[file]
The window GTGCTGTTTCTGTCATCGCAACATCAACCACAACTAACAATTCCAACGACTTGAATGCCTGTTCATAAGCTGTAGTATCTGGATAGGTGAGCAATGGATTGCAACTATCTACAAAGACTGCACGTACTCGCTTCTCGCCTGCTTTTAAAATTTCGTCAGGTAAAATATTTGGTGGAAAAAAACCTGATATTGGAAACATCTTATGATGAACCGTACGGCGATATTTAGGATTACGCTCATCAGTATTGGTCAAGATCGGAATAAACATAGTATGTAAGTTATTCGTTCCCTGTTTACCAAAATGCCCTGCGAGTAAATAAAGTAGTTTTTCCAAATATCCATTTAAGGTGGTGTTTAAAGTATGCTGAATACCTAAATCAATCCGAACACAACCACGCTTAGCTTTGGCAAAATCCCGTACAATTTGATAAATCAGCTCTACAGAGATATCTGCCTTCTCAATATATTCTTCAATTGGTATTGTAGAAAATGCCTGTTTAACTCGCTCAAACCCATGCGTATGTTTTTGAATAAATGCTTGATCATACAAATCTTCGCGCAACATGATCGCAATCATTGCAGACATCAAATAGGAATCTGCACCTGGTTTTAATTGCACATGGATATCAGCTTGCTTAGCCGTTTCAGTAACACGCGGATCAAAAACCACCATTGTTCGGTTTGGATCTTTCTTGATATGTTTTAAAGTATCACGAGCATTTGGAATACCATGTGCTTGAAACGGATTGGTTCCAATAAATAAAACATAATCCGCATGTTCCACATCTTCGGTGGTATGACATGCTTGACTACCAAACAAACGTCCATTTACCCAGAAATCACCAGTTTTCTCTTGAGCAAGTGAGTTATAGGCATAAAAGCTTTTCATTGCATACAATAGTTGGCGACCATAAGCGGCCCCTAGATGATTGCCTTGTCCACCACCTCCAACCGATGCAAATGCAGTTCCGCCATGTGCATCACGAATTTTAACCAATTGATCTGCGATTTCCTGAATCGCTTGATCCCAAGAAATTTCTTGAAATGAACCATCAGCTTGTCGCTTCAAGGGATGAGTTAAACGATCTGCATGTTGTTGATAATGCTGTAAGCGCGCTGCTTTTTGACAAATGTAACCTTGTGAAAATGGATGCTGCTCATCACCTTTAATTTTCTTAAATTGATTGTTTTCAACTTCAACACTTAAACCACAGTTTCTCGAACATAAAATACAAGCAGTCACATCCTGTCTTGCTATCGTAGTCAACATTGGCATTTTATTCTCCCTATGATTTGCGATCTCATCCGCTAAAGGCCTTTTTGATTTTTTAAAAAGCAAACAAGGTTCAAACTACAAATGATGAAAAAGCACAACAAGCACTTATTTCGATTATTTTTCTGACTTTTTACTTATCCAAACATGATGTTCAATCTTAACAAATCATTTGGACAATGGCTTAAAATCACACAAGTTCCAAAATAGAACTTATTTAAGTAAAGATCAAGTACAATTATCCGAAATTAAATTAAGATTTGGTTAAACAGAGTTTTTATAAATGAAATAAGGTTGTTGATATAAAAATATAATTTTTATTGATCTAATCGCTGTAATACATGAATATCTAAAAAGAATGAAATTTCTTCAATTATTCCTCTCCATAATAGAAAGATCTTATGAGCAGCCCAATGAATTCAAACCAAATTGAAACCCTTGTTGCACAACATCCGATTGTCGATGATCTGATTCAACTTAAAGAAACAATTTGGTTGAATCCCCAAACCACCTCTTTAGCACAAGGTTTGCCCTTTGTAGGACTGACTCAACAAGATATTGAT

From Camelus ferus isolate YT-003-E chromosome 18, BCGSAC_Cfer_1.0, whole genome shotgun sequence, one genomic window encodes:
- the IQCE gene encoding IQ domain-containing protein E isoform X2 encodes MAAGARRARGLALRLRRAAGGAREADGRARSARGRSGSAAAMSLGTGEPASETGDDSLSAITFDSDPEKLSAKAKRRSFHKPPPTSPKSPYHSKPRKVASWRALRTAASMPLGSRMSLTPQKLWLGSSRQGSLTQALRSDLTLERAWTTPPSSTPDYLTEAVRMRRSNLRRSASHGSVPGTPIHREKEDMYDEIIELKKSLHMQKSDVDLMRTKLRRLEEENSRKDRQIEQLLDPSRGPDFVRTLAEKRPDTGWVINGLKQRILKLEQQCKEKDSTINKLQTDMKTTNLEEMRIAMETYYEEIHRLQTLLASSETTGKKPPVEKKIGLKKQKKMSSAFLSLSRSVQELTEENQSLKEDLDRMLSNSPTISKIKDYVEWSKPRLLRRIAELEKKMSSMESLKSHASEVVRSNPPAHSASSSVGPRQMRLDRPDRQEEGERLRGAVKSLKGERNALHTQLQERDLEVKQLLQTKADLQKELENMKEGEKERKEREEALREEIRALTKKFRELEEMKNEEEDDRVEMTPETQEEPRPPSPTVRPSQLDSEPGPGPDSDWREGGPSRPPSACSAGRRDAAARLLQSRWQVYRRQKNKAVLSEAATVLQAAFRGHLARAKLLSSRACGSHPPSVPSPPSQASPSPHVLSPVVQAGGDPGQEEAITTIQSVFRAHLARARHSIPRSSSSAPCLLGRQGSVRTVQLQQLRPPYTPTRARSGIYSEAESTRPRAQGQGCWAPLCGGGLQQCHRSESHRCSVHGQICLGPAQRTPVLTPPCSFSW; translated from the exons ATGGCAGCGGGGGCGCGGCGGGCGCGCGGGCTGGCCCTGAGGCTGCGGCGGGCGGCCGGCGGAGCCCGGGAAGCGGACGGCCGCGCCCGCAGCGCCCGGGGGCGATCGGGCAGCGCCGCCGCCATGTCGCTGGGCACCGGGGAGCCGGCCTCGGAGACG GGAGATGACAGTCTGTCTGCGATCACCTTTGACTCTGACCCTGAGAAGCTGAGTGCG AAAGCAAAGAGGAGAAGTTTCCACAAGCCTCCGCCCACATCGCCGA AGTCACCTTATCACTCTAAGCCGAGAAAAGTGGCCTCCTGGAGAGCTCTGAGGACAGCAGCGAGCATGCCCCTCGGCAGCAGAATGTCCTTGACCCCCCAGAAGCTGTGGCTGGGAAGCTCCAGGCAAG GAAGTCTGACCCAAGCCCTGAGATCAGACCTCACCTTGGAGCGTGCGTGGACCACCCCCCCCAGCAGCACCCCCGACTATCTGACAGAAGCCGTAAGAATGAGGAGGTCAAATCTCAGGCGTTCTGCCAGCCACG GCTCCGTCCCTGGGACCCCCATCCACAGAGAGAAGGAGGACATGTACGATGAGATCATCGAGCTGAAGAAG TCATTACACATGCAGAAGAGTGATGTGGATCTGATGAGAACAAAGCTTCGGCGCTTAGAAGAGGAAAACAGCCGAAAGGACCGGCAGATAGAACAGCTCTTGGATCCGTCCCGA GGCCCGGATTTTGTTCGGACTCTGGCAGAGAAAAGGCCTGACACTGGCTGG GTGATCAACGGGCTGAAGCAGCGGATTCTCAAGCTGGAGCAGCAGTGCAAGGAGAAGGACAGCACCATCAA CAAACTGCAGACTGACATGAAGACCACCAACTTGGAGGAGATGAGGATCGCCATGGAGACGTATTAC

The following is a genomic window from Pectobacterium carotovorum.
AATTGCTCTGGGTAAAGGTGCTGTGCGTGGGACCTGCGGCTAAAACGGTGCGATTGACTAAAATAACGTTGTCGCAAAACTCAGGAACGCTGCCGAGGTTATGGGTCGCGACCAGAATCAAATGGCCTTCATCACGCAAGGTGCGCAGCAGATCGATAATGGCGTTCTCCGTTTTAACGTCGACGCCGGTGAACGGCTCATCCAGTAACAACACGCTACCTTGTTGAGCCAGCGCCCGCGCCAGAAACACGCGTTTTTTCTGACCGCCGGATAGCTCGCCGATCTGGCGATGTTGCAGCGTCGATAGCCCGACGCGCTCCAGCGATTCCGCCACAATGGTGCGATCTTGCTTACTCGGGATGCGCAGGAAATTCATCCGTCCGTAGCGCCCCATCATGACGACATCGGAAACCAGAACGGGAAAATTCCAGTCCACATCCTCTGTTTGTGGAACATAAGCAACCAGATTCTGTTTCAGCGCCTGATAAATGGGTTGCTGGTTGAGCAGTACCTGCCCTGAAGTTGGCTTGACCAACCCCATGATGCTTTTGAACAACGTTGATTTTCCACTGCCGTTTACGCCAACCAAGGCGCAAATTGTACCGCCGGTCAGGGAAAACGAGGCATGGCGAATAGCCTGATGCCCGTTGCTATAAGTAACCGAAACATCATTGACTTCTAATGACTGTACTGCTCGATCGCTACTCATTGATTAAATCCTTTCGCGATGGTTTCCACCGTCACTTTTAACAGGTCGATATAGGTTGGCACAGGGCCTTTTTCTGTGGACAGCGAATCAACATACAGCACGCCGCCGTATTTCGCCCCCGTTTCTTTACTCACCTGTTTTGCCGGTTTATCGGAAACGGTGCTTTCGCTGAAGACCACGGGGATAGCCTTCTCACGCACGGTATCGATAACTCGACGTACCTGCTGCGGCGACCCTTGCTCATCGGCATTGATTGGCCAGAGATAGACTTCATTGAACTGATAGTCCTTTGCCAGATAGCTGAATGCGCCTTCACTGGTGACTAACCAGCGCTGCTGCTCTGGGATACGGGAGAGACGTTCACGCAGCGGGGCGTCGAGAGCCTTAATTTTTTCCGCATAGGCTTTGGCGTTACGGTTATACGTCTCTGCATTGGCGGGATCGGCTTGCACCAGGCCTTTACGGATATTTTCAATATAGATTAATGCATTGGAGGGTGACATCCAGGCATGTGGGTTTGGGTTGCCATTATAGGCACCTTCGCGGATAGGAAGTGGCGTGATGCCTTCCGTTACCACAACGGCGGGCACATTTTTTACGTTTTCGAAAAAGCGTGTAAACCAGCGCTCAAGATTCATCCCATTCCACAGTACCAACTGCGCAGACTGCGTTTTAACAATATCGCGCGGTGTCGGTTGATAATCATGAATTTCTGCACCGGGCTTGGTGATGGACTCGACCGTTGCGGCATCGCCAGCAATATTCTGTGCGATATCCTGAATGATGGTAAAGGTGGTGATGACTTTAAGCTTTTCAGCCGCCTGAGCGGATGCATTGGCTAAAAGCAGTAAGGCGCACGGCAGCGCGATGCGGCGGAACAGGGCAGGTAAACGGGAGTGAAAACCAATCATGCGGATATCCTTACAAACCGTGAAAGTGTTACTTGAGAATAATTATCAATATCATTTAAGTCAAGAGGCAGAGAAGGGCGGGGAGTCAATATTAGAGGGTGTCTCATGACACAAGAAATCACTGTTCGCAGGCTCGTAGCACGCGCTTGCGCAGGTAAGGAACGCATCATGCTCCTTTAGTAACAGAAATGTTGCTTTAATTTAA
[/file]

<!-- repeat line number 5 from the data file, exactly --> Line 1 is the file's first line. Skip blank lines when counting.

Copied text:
AATTGCTCTGGGTAAAGGTGCTGTGCGTGGGACCTGCGGCTAAAACGGTGCGATTGACTAAAATAACGTTGTCGCAAAACTCAGGAACGCTGCCGAGGTTATGGGTCGCGACCAGAATCAAATGGCCTTCATCACGCAAGGTGCGCAGCAGATCGATAATGGCGTTCTCCGTTTTAACGTCGACGCCGGTGAACGGCTCATCCAGTAACAACACGCTACCTTGTTGAGCCAGCGCCCGCGCCAGAAACACGCGTTTTTTCTGACCGCCGGATAGCTCGCCGATCTGGCGATGTTGCAGCGTCGATAGCCCGACGCGCTCCAGCGATTCCGCCACAATGGTGCGATCTTGCTTACTCGGGATGCGCAGGAAATTCATCCGTCCGTAGCGCCCCATCATGACGACATCGGAAACCAGAACGGGAAAATTCCAGTCCACATCCTCTGTTTGTGGAACATAAGCAACCAGATTCTGTTTCAGCGCCTGATAAATGGGTTGCTGGTTGAGCAGTACCTGCCCTGAAGTTGGCTTGACCAACCCCATGATGCTTTTGAACAACGTTGATTTTCCACTGCCGTTTACGCCAACCAAGGCGCAAATTGTACCGCCGGTCAGGGAAAACGAGGCATGGCGAATAGCCTGATGCCCGTTGCTATAAGTAACCGAAACATCATTGACTTCTAATGACTGTACTGCTCGATCGCTACTCATTGATTAAATCCTTTCGCGATGGTTTCCACCGTCACTTTTAACAGGTCGATATAGGTTGGCACAGGGCCTTTTTCTGTGGACAGCGAATCAACATACAGCACGCCGCCGTATTTCGCCCCCGTTTCTTTACTCACCTGTTTTGCCGGTTTATCGGAAACGGTGCTTTCGCTGAAGACCACGGGGATAGCCTTCTCACGCACGGTATCGATAACTCGACGTACCTGCTGCGGCGACCCTTGCTCATCGGCATTGATTGGCCAGAGATAGACTTCATTGAACTGATAGTCCTTTGCCAGATAGCTGAATGCGCCTTCACTGGTGACTAACCAGCGCTGCTGCTCTGGGATACGGGAGAGACGTTCACGCAGCGGGGCGTCGAGAGCCTTAATTTTTTCCGCATAGGCTTTGGCGTTACGGTTATACGTCTCTGCATTGGCGGGATCGGCTTGCACCAGGCCTTTACGGATATTTTCAATATAGATTAATGCATTGGAGGGTGACATCCAGGCATGTGGGTTTGGGTTGCCATTATAGGCACCTTCGCGGATAGGAAGTGGCGTGATGCCTTCCGTTACCACAACGGCGGGCACATTTTTTACGTTTTCGAAAAAGCGTGTAAACCAGCGCTCAAGATTCATCCCATTCCACAGTACCAACTGCGCAGACTGCGTTTTAACAATATCGCGCGGTGTCGGTTGATAATCATGAATTTCTGCACCGGGCTTGGTGATGGACTCGACCGTTGCGGCATCGCCAGCAATATTCTGTGCGATATCCTGAATGATGGTAAAGGTGGTGATGACTTTAAGCTTTTCAGCCGCCTGAGCGGATGCATTGGCTAAAAGCAGTAAGGCGCACGGCAGCGCGATGCGGCGGAACAGGGCAGGTAAACGGGAGTGAAAACCAATCATGCGGATATCCTTACAAACCGTGAAAGTGTTACTTGAGAATAATTATCAATATCATTTAAGTCAAGAGGCAGAGAAGGGCGGGGAGTCAATATTAGAGGGTGTCTCATGACACAAGAAATCACTGTTCGCAGGCTCGTAGCACGCGCTTGCGCAGGTAAGGAACGCATCATGCTCCTTTAGTAACAGAAATGTTGCTTTAATTTAA